Previous studies of differences in mental health care associated with children's sociodemographic status have focused on access to community care. We examined differences associated with visits to the emergency department.
We conducted a 6-year population-based cohort analysis using administrative databases of visits (n = 30,656) by children aged less than 18 years (n = 20,956) in Alberta. We measured differences in the number of visits by socioeconomic and First Nations status using directly standardized rates. We examined time to return to the emergency department using a Cox regression model, and we evaluated time to follow-up with a physician by physician type using a competing risks model.
First Nations children aged 15-17 years had the highest rate of visits for girls (7047 per 100,000 children) and boys (5787 per 100,000 children); children in the same age group from families not receiving government subsidy had the lowest rates (girls: 2155 per 100,000 children; boys: 1323 per 100,000 children). First Nations children (hazard ratio [HR] 1.64; 95% confidence interval [CI] 1.30-2.05), and children from families receiving government subsidies (HR 1.60, 95% CI 1.30-1.98) had a higher risk of return to an emergency department for mental health care than other children. The longest median time to follow-up with a physician was among First Nations children (79 d; 95% CI 60-91 d); this status predicted longer time to a psychiatrist (HR 0.47, 95% CI 0.32-0.70). Age, sex, diagnosis and clinical acuity also explained post-crisis use of health care.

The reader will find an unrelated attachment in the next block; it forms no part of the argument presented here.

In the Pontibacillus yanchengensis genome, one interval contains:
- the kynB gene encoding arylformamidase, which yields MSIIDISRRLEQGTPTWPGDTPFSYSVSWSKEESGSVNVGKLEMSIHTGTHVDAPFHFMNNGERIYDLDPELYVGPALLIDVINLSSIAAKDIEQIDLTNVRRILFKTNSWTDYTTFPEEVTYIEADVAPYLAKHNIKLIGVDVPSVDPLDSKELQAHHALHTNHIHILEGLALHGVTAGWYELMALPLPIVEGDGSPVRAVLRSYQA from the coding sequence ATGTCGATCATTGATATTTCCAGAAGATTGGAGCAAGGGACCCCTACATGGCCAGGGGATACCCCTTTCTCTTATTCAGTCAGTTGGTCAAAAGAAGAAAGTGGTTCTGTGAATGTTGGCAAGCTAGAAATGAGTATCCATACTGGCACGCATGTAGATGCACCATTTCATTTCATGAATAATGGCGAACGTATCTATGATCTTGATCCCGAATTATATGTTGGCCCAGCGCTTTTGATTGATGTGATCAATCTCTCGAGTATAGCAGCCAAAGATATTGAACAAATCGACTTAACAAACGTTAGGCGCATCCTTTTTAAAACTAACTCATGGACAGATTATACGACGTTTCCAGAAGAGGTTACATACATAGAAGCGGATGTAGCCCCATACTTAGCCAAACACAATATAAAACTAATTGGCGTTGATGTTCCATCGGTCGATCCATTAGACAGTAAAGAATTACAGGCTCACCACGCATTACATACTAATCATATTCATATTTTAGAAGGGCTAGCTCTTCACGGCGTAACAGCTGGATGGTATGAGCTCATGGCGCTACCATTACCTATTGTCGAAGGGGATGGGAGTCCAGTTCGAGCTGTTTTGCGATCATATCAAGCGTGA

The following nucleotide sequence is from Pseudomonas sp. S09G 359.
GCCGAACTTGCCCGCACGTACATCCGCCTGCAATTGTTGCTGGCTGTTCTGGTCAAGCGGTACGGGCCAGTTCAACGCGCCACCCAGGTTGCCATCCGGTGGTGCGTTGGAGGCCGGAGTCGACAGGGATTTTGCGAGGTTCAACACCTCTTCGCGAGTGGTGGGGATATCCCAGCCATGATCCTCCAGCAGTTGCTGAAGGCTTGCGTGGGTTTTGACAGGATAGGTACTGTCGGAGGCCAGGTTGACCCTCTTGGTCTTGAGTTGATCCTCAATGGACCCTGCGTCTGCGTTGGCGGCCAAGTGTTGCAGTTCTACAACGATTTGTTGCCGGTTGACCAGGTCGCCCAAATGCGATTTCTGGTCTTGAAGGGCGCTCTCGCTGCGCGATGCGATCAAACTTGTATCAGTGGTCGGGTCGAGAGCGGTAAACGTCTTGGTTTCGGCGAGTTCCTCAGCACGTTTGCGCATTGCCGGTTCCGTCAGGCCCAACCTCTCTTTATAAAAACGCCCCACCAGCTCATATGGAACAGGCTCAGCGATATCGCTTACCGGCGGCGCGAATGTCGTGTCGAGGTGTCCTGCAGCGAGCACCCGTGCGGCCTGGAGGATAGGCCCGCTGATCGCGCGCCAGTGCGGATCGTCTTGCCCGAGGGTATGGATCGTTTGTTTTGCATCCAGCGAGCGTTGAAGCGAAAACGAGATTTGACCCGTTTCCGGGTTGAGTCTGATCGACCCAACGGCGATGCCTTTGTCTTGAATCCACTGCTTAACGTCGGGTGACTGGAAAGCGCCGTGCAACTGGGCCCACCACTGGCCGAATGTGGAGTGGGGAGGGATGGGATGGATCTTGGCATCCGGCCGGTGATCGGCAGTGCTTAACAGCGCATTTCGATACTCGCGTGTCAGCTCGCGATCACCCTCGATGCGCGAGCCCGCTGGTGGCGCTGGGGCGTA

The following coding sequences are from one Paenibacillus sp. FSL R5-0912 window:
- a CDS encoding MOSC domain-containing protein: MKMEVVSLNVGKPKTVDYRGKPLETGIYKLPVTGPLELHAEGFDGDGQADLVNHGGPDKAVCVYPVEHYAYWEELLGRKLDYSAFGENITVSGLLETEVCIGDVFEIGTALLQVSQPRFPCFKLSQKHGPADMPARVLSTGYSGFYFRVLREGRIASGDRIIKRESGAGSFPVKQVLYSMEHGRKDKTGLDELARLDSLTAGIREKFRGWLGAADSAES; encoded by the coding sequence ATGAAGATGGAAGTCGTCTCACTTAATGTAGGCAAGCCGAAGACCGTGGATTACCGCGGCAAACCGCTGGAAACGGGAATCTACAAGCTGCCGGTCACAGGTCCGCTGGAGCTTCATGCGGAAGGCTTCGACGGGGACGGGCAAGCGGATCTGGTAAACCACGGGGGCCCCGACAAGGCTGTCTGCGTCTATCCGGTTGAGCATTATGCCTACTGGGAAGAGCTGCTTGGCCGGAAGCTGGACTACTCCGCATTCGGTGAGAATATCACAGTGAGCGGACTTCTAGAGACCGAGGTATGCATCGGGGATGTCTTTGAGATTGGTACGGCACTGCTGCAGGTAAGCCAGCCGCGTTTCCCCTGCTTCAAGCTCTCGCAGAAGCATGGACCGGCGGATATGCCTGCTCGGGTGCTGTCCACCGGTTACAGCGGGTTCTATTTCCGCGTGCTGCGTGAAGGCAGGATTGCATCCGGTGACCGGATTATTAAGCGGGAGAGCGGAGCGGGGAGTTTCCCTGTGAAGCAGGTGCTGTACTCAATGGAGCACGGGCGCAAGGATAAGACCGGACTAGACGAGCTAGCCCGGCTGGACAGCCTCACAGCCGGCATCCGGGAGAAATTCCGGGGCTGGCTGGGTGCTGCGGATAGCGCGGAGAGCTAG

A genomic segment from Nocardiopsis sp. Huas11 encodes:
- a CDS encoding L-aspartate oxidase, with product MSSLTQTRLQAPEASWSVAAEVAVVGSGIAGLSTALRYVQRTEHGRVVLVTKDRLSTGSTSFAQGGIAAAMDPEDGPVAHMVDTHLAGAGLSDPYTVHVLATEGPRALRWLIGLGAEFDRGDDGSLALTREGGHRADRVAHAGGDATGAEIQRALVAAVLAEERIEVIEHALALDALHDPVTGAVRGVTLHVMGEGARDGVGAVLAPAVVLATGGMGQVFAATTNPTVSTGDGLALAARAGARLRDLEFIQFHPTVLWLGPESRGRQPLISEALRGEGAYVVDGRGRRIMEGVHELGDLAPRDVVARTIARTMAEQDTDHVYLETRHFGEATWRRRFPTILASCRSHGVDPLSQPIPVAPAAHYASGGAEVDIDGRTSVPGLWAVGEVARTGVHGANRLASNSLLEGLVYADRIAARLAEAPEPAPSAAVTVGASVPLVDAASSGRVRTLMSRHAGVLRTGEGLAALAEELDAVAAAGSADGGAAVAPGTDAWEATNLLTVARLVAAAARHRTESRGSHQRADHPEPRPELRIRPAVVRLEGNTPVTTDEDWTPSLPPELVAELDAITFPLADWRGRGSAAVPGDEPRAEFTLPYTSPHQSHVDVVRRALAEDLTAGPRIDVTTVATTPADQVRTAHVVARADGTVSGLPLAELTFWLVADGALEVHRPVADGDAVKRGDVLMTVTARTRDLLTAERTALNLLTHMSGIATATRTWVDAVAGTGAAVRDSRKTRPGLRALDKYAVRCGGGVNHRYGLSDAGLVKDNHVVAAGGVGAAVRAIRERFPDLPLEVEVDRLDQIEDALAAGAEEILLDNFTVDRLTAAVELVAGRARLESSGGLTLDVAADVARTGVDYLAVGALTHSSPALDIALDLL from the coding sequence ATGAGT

More visits to the emergency department for mental health crises were made by First Nations children and children from families receiving a subsidy. Sociodemographics predicted risk of return to the emergency department and follow-up care with a physician.
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